Photo caption follows
LTJG Joe Campbell performs a surface scan at the Attack Center One trainer at the Submarine Learning Facility, Norfolk, Va., during Multi-Battle Group Inport Exercise (MBGIE). Campbell is assigned to USS Scranton (SSN-756), the only submarine to participate in the joint exercise.

The fast-attack submarine USS Scranton (SSN-756) demonstrated that submarines are an integral part of the Navy’s strike and battle group framework during its participation in the Multi-Battle Group Inport Exercise (MBGIE), Feb. 7-11.

This was the first time joint (Army and Air Force) and coalition forces used the Navy’s Continuous Training Environment infrastructure and Joint Forces Command’s Joint Training and Experimentation Network for training, and Scranton was a key element of the exercise’s success.

“This exercise was fantastic training for the full crew,” said LCDR John Newton, Scranton’s executive officer.

The MBGIE scenario encompassed 56 hours of continuous wartime planning and execution, and allowed participants the opportunity to train at all levels, promote coordination between warfare commanders, execute joint and combined battle force operations, and familiarize their crews with real-time joint and combined operations in a high tension, combat environment.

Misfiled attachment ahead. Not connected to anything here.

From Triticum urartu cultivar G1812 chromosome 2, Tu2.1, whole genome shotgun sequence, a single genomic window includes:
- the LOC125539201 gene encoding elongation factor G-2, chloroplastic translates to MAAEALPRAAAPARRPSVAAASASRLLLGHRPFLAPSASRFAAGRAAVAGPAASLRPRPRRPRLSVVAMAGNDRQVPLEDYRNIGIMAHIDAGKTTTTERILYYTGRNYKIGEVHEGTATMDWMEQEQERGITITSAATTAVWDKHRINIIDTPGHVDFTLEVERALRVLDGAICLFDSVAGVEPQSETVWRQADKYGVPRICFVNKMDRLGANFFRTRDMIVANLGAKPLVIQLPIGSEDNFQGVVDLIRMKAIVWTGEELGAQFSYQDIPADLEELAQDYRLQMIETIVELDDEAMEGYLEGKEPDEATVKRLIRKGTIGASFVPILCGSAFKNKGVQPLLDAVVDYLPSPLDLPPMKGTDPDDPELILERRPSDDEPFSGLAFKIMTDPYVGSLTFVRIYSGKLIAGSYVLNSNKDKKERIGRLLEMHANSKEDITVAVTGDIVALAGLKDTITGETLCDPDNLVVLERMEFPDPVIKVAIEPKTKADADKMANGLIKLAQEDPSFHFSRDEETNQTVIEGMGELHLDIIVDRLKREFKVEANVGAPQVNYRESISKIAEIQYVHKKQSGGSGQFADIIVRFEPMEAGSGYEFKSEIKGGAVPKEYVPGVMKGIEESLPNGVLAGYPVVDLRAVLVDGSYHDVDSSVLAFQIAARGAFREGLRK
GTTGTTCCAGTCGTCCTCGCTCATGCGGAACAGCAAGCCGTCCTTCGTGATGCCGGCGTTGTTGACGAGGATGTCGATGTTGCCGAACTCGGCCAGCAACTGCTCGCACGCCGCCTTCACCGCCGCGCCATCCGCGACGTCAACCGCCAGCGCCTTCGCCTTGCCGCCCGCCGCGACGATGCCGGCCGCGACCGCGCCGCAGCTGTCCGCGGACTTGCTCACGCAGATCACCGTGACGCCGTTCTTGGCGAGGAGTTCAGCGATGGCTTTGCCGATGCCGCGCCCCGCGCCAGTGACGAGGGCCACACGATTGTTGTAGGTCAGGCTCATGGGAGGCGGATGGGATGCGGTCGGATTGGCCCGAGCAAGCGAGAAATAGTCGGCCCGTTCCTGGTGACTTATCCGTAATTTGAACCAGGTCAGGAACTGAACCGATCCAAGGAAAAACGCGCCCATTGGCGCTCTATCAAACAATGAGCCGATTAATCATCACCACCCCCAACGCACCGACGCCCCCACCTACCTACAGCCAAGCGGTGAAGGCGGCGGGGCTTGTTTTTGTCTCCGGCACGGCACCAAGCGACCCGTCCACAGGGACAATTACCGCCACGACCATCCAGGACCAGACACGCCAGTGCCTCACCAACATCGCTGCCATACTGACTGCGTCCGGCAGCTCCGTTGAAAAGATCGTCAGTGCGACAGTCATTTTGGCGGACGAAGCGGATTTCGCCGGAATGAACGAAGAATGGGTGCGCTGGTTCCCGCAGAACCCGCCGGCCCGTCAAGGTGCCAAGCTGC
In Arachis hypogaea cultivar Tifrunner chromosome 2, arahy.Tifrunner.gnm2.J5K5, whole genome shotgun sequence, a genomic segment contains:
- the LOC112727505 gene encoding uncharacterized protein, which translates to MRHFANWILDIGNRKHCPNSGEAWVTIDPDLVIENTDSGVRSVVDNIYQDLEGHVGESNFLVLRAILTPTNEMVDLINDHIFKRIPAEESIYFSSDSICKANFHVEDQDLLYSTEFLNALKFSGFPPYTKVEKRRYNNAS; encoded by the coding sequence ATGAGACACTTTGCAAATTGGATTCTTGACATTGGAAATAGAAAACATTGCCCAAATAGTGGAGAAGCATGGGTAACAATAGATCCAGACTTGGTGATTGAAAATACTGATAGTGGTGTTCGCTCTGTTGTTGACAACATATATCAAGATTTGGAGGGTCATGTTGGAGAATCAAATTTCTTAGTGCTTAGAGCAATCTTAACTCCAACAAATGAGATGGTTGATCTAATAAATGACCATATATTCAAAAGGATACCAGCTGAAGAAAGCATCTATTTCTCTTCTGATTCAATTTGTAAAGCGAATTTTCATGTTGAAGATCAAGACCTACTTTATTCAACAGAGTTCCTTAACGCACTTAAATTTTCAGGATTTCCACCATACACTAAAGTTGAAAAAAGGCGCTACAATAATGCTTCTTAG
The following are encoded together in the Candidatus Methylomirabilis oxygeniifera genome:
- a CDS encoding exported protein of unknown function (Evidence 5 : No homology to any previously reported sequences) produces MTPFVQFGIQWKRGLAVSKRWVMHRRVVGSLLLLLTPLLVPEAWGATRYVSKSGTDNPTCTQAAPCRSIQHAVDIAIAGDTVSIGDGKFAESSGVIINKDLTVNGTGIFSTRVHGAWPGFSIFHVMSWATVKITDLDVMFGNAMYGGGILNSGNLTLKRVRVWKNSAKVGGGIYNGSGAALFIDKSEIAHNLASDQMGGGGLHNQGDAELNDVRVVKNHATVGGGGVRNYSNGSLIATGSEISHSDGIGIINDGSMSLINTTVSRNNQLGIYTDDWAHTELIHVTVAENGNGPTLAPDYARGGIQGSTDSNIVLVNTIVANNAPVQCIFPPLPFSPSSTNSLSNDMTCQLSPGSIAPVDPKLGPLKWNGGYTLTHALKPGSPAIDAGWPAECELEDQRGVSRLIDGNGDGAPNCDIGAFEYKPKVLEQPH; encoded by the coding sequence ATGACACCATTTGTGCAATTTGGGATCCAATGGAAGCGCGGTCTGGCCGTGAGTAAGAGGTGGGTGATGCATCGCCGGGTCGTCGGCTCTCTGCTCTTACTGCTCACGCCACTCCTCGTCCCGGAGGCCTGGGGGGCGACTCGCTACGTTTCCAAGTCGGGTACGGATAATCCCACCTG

“It’s an example of network centric warfare, fighting a simulated regional crisis,” Newton added.

Scranton’s crew utilized the Attack Center One (AC1) trainer at the Submarine Learning Facility (SUBLRNFAC), located a short distance from the pier where they were moored. AC1 is
configured to exercise submarine crews in anti-submarine warfare, anti-surface warfare, and all aspects of strike planning and execution, including Engagement Planning, Command and Control, Mission Data Update (MDU) Operations, Strike Execution, and Casualty Response.

SUBLRNFAC is the premier schoolhouse for exercising submarines in Tomahawk strike warfare. The true distinction in SUBLRNFAC’s ability to train the fleet lies in its ability to train submarine teams in warfare command and control.

“This exercise was fantastic training for the full crew“ - LCDR John Newton, Scranton's executive officer
Photo caption follows
British Royal Navy Lt. Cmdr. James Buck, representing the UK battle staff embarked aboard the amphibious assault ship USS Kearsarge (LHD-3), participates in MBGIE.

The “realism” of the trainer made for a more realistic exercise for the Scranton team.

“It’s an ‘around the clock’ exercise, with full watch teams and reliefs,” Newton added. “Though nothing can replace at-sea training, MBGIE provided an excellent opportunity for focused training to meet a specific objective,” as well as demonstrating the interoperability of the submarine force at all levels of strike group work-up and deployment.

A diverse and joint exercise like MBGIE allowed joint U.S. and coalition forces to better integrate themselves into the battlespace, to become a much more effective fighting force. This is especially crucial for the submarine force.

“Exercises like MBGIE highlight the strengths of the submarine, showing the fleet what submarines can bring to the table,” Newton said.

 

Cover of Undersea Warfare Magazine Winter 2005